Business & Computing Examinations

Computerised Accounting

Bookkeeping, accounting, and auditing clerks are financial recordkeepers. They update and maintain accounting records, including those which calculate expenditures, receipts, accounts payable and receivable, and profit and loss. These workers have a wide range of skills from full-charge bookkeepers who can maintain an entire company’s books to accounting clerks who handle specific tasks. All of these clerks make numerous computations each day and increasingly must be comfortable using computers to calculate and record data.

In small businesses, bookkeepers and bookkeeping clerks often have responsibility for some or all of the accounts, known as the general ledger. They record all transactions and post debits (costs) and credits (income). They also produce financial statements and prepare reports and summaries for supervisors and managers. Bookkeepers also prepare bank deposits by compiling data from cashiers, verifying and balancing receipts, and sending cash, checks, or other forms of payment to the bank. They also may handle payroll, make purchases, prepare invoices, and keep track of overdue accounts.

In large-companies’ accounting departments, accounting clerks have more specialised tasks. Their titles, such as accounts payable clerk or accounts receivable clerk, often reflect the type of accounting they do. In addition, their responsibilities vary by level of experience. Entry-level accounting clerks post details of transactions, total accounts, and compute interest charges. They also may monitor loans and accounts to ensure that payments are up to date. More advanced accounting clerks may total, balance, and reconcile billing vouchers; ensure the completeness and accuracy of data on accounts; and code documents according to company procedures.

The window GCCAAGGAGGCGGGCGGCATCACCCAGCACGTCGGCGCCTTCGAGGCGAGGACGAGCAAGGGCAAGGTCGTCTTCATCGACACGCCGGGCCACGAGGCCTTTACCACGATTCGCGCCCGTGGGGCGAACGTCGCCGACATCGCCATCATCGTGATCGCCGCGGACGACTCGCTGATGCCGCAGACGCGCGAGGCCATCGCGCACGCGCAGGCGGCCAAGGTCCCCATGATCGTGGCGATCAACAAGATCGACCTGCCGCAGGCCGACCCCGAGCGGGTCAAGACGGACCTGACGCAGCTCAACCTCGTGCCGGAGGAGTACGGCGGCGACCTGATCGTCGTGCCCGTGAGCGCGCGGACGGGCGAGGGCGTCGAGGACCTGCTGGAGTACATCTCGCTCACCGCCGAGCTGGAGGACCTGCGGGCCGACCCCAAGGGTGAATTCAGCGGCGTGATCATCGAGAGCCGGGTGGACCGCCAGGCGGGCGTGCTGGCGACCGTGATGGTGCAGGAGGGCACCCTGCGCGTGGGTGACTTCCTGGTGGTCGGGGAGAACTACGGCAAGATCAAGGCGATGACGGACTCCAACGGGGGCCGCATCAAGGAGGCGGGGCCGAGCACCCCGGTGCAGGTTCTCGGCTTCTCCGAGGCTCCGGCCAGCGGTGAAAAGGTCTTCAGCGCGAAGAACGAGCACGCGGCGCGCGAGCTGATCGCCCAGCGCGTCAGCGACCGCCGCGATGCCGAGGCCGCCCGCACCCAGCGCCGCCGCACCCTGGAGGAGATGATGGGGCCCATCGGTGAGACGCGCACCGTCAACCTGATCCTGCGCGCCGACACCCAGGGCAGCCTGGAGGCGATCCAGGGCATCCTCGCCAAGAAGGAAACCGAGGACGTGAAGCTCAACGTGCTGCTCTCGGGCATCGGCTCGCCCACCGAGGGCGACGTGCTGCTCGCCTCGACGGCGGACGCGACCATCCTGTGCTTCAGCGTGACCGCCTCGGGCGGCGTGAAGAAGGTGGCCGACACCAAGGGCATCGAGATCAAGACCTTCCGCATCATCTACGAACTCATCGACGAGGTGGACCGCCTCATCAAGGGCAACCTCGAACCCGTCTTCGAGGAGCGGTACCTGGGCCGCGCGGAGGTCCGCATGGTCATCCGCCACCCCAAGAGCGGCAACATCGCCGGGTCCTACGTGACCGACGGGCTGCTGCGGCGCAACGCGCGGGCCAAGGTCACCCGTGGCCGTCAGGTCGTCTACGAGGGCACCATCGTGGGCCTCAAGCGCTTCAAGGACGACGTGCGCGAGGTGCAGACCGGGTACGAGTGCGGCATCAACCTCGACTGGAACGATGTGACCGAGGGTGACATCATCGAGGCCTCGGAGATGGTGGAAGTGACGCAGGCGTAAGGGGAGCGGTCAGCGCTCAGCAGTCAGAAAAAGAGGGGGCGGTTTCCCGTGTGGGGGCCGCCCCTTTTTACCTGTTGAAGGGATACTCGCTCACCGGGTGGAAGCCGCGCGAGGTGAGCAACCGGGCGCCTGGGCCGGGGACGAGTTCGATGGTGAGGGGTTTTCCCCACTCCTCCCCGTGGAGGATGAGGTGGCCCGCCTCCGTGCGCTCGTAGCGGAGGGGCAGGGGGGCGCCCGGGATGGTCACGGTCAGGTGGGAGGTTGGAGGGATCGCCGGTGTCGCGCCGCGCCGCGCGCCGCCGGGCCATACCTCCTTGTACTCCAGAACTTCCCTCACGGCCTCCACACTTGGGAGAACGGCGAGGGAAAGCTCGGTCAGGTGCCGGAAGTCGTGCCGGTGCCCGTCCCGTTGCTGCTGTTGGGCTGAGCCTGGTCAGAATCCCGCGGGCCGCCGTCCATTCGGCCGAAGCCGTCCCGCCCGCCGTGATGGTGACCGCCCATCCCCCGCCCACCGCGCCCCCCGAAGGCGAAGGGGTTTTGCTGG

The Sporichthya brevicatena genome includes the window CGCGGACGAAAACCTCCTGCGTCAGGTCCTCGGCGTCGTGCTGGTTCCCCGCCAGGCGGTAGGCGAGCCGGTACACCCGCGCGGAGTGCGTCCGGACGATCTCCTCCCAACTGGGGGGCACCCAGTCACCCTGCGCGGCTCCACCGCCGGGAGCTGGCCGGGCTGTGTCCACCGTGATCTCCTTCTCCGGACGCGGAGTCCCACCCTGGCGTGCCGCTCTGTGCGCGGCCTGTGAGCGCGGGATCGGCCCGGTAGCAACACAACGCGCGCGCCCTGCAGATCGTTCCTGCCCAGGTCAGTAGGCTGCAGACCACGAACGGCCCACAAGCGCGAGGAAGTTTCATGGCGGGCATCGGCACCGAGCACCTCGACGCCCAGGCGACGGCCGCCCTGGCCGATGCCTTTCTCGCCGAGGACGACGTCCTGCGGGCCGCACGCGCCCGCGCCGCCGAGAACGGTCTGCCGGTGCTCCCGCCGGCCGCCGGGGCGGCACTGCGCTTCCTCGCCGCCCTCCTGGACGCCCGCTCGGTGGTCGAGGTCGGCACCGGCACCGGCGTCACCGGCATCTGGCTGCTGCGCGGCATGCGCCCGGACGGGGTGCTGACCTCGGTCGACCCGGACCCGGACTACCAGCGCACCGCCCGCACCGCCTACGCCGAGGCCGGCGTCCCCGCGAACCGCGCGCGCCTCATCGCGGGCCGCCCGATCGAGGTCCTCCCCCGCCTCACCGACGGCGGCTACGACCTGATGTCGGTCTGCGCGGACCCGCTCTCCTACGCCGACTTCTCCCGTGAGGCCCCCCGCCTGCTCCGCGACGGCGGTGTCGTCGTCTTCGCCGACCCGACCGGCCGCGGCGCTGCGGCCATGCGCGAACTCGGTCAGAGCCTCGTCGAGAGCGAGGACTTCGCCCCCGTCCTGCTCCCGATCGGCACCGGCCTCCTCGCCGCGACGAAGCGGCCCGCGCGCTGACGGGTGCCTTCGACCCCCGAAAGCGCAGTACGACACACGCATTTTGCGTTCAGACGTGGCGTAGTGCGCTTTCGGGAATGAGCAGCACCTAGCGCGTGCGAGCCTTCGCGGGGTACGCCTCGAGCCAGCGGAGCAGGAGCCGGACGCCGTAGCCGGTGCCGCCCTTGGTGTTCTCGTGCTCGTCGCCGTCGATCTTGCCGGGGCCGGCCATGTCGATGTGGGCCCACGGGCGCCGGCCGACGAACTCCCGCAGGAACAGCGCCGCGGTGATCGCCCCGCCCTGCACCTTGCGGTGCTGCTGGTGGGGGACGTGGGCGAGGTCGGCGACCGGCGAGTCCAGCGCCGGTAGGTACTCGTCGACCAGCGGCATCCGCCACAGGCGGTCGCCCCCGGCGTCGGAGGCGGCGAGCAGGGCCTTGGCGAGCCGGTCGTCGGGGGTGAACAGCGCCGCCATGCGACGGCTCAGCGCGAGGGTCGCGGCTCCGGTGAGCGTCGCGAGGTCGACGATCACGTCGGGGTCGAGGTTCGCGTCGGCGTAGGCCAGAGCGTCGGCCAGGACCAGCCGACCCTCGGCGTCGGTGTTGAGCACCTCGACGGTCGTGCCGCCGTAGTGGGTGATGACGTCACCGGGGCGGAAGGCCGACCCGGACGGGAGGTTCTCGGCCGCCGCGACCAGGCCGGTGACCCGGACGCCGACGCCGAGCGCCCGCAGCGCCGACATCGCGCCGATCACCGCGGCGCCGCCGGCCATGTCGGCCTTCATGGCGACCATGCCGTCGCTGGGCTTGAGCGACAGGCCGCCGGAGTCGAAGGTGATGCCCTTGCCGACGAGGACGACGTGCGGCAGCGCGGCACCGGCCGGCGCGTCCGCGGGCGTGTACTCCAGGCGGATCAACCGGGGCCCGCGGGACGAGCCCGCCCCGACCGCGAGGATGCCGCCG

Accounting clerks post transactions in journals and on computer files and update the files when needed. Senior clerks also review computer printouts against regularly maintained journals and make necessary corrections. They may review invoices and statements to ensure that all the information appearing on them is accurate and complete, and they may reconcile computer reports with operating reports. Auditing clerks verify records of transactions posted by other workers. They check figures, postings, and documents to ensure that they are correct, mathematically accurate, and properly coded. They also correct or note errors for accountants or other workers to fix.

As organisations continue to computerize their financial records, many bookkeeping, accounting, and auditing clerks use specialised accounting software, spreadsheets, and databases. Most clerks now enter information from receipts or bills into computers, and the information is then stored either electronically or as computer printouts, or both. The widespread use of computers also has enabled bookkeeping, accounting, and auditing clerks to take on additional responsibilities, such as payroll, procurement, and billing. Many of these functions require these clerks to write letters and make phone calls to customers or clients.

Bookkeeping, accounting, and auditing clerks work with financial records. Other workers who perform similar duties include:

• Accountants and auditors
• Bill and account collectors
• Billing and posting clerks and machine operators
• Brokerage clerks
• Credit authorisers, checkers, and clerks
• Payroll and timekeeping clerks
• Procurement clerks
• Bank tellers
• Office and administrative support duties
• Bookkeeping, accounting, and auditing clerks

Computerised Syllabus